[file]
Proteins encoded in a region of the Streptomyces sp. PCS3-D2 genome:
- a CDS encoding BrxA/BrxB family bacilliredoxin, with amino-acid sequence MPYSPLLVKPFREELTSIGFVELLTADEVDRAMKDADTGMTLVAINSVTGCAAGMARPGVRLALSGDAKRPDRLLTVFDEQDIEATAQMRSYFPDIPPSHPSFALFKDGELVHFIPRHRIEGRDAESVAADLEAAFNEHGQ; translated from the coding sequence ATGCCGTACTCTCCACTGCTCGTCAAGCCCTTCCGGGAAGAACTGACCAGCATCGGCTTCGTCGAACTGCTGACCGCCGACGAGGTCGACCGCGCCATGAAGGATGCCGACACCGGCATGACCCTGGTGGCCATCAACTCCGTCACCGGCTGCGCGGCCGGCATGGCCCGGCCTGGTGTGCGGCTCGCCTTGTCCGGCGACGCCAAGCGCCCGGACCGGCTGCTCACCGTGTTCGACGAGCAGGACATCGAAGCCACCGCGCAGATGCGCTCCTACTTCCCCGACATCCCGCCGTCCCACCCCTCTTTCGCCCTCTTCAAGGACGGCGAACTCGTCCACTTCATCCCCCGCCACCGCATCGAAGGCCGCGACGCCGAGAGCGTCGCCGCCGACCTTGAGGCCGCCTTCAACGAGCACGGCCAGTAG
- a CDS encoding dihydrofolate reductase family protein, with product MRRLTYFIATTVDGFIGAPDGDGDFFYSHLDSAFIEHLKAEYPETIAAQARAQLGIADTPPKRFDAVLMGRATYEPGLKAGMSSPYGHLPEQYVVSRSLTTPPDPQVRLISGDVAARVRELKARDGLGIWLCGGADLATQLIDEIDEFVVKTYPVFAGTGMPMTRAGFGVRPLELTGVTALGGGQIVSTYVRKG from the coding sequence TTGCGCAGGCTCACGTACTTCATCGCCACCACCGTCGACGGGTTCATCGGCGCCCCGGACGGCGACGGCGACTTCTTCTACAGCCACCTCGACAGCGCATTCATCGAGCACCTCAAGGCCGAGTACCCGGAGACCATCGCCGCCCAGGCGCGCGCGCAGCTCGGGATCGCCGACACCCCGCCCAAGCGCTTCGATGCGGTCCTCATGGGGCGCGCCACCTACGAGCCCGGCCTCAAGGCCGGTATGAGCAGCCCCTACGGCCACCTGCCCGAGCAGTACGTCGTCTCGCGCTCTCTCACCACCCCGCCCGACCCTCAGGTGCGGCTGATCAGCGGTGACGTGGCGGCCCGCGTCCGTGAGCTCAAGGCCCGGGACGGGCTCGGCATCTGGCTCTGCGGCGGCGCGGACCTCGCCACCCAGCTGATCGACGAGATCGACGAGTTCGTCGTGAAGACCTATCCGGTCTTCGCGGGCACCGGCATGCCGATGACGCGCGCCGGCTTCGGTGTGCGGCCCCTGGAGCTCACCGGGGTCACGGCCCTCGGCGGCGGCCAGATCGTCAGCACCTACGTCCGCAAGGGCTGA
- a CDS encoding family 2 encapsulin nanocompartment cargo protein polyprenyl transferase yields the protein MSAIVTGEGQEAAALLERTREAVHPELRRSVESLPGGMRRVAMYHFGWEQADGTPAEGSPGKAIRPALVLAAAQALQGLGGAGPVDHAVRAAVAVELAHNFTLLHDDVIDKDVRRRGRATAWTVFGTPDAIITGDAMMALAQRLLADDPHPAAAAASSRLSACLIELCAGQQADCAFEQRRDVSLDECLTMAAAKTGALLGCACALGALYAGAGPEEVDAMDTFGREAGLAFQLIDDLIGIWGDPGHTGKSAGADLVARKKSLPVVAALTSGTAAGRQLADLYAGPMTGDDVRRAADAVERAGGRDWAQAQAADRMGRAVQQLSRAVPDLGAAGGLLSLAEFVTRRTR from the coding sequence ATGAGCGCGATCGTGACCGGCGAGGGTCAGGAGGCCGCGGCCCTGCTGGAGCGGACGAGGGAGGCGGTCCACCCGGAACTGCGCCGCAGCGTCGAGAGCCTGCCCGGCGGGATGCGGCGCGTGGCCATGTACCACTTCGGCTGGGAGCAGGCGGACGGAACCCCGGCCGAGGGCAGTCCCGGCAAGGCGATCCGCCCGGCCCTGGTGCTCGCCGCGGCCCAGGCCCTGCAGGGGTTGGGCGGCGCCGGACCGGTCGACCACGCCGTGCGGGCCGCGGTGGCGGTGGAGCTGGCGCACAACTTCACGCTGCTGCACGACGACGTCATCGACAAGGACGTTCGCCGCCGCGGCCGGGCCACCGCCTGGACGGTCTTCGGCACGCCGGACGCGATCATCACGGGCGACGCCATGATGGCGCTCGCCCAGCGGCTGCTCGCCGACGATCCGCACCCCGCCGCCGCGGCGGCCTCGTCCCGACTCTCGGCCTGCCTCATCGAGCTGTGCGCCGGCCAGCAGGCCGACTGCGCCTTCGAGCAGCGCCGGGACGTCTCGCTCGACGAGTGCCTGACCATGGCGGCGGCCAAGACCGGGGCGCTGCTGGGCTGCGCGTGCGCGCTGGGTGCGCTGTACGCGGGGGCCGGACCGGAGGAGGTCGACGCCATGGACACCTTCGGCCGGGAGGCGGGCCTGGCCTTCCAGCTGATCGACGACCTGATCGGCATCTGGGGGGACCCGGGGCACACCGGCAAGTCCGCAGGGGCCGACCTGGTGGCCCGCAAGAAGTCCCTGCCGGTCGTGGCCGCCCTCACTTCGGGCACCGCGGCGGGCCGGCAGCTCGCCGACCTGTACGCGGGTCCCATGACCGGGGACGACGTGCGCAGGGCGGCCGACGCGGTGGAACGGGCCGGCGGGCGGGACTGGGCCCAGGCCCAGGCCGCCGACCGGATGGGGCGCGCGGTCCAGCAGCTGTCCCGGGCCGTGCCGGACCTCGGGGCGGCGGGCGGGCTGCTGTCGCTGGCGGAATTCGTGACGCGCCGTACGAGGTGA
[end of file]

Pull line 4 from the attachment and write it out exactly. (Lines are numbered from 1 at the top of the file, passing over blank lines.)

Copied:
- a CDS encoding family 2 encapsulin nanocompartment cargo protein polyprenyl transferase yields the protein MSAIVTGEGQEAAALLERTREAVHPELRRSVESLPGGMRRVAMYHFGWEQADGTPAEGSPGKAIRPALVLAAAQALQGLGGAGPVDHAVRAAVAVELAHNFTLLHDDVIDKDVRRRGRATAWTVFGTPDAIITGDAMMALAQRLLADDPHPAAAAASSRLSACLIELCAGQQADCAFEQRRDVSLDECLTMAAAKTGALLGCACALGALYAGAGPEEVDAMDTFGREAGLAFQLIDDLIGIWGDPGHTGKSAGADLVARKKSLPVVAALTSGTAAGRQLADLYAGPMTGDDVRRAADAVERAGGRDWAQAQAADRMGRAVQQLSRAVPDLGAAGGLLSLAEFVTRRTR from the coding sequence ATGAGCGCGATCGTGACCGGCGAGGGTCAGGAGGCCGCGGCCCTGCTGGAGCGGACGAGGGAGGCGGTCCACCCGGAACTGCGCCGCAGCGTCGAGAGCCTGCCCGGCGGGATGCGGCGCGTGGCCATGTACCACTTCGGCTGGGAGCAGGCGGACGGAACCCCGGCCGAGGGCAGTCCCGGCAAGGCGATCCGCCCGGCCCTGGTGCTCGCCGCGGCCCAGGCCCTGCAGGGGTTGGGCGGCGCCGGACCGGTCGACCACGCCGTGCGGGCCGCGGTGGCGGTGGAGCTGGCGCACAACTTCACGCTGCTGCACGACGACGTCATCGACAAGGACGTTCGCCGCCGCGGCCGGGCCACCGCCTGGACGGTCTTCGGCACGCCGGACGCGATCATCACGGGCGACGCCATGATGGCGCTCGCCCAGCGGCTGCTCGCCGACGATCCGCACCCCGCCGCCGCGGCGGCCTCGTCCCGACTCTCGGCCTGCCTCATCGAGCTGTGCGCCGGCCAGCAGGCCGACTGCGCCTTCGAGCAGCGCCGGGACGTCTCGCTCGACGAGTGCCTGACCATGGCGGCGGCCAAGACCGGGGCGCTGCTGGGCTGCGCGTGCGCGCTGGGTGCGCTGTACGCGGGGGCCGGACCGGAGGAGGTCGACGCCATGGACACCTTCGGCCGGGAGGCGGGCCTGGCCTTCCAGCTGATCGACGACCTGATCGGCATCTGGGGGGACCCGGGGCACACCGGCAAGTCCGCAGGGGCCGACCTGGTGGCCCGCAAGAAGTCCCTGCCGGTCGTGGCCGCCCTCACTTCGGGCACCGCGGCGGGCCGGCAGCTCGCCGACCTGTACGCGGGTCCCATGACCGGGGACGACGTGCGCAGGGCGGCCGACGCGGTGGAACGGGCCGGCGGGCGGGACTGGGCCCAGGCCCAGGCCGCCGACCGGATGGGGCGCGCGGTCCAGCAGCTGTCCCGGGCCGTGCCGGACCTCGGGGCGGCGGGCGGGCTGCTGTCGCTGGCGGAATTCGTGACGCGCCGTACGAGGTGA